What are indexes?

Any investor dealing with stocks or derivatives will have to know what indexes are. Every tradable stock on the open market can be found in one or more indexes. An index comprises a fixed number of important stocks. Almost in every developed country the rise and fall of index values are used to indicate if the economy does well or not.

An index can be compared to a basket of fruit. The basket is filled with different fruits like apples, pears, pineapples and bananas. This basket has a total value which will go up if most stocks go up and will go down when most stocks go down. Like with fruit, not every stock in the index has the same weight. Big corporations tend to weigh heavy on the total value of the index. If these corporations go up or down, it has great effect on the price of the index, no matter what the rest of the stocks do.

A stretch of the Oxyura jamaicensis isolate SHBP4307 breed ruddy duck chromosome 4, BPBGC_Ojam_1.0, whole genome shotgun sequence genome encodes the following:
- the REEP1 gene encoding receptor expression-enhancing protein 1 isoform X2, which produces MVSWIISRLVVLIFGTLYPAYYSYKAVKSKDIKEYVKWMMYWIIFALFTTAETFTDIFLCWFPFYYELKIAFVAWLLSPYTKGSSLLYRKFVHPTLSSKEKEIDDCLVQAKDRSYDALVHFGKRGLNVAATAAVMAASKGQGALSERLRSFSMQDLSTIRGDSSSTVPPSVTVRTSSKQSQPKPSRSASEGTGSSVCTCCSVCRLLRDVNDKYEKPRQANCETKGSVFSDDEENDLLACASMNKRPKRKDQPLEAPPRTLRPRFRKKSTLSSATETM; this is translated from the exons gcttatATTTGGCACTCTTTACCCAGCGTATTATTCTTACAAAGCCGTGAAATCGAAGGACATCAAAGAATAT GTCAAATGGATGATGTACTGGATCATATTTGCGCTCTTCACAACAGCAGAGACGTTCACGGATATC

One of the most important indexes in the world is the Dow Jones index. This index from the United States of America is also one of the oldest and was established in 1896 by Charles Dow and Edward Jones. In the Dow Jones index every stock has the same weight. This means that big corporations do not weigh heavier on the index value as the smaller corporations in this index. The Dow Jones houses 30 of the most important stocks in the USA, but still gives a very limited view of something as large as the American economy. That’s why most professional investors look at the S&P 500 index which gives a more complete picture. This index is home to 500 American stocks. The equivalent for Europe is the Stoxx Europe 600 index, which tracks 600 publicly traded companies from eighteen European countries.

It is not possible to invest in indexes directly. It is possible to do so with trackers/ETF’s which follow indexes by having all related stocks under one tracker. This allows investors to easily diversify their portfolio with multiple stocks, without having to buy these stocks directly. Defensive investors or investors with small budgets should always have at least some index trackers in their portfolio. Other derivatives like options and turbos also allow indirect speculation on the value of an index.

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